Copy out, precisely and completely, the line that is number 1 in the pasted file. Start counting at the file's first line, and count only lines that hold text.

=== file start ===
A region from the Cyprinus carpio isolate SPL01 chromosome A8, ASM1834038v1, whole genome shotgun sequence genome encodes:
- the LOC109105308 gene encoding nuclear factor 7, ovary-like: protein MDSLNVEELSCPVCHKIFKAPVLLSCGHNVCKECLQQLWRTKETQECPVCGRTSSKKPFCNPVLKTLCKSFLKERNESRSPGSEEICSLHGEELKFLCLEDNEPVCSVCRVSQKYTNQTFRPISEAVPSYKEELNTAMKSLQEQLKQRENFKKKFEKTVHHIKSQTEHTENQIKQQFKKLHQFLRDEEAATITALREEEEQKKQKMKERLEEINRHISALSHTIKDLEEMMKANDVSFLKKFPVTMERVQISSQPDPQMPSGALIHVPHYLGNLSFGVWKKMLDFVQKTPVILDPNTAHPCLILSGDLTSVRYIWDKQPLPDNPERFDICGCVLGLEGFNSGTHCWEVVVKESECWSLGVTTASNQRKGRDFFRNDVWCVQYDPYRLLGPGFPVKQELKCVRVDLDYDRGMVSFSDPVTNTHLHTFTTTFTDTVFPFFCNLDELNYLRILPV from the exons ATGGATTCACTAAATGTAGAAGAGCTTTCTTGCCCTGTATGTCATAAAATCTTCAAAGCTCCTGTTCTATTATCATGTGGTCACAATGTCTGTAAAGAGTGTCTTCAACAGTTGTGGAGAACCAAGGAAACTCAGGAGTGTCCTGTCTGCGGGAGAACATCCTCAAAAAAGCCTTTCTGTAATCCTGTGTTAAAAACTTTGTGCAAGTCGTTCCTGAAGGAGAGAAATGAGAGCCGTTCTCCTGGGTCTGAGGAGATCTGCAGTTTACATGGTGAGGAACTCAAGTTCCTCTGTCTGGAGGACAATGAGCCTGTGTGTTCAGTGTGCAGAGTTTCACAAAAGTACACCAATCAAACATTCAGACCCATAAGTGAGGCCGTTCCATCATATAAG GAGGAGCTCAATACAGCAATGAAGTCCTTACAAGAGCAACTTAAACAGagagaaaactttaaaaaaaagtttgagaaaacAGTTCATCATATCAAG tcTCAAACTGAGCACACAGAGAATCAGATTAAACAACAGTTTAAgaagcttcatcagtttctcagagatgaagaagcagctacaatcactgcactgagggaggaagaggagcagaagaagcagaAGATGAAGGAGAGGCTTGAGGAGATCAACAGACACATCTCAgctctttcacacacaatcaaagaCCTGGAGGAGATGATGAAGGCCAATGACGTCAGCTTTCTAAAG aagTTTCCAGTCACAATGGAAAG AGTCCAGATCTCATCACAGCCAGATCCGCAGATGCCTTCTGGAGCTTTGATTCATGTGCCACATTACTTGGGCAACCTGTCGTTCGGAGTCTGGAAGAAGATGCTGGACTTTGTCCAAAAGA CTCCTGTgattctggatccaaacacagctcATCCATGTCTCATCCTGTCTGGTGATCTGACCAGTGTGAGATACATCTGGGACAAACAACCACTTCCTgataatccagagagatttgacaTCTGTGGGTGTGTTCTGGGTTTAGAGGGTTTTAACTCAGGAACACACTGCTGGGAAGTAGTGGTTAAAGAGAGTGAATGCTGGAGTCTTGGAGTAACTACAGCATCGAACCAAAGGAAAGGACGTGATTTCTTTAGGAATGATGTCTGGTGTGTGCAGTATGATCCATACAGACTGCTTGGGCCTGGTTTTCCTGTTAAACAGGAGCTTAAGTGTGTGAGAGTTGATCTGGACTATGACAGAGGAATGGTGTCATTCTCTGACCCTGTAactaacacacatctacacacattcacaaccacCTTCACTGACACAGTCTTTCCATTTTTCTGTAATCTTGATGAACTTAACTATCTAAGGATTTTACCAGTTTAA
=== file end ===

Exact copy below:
A region from the Cyprinus carpio isolate SPL01 chromosome A8, ASM1834038v1, whole genome shotgun sequence genome encodes: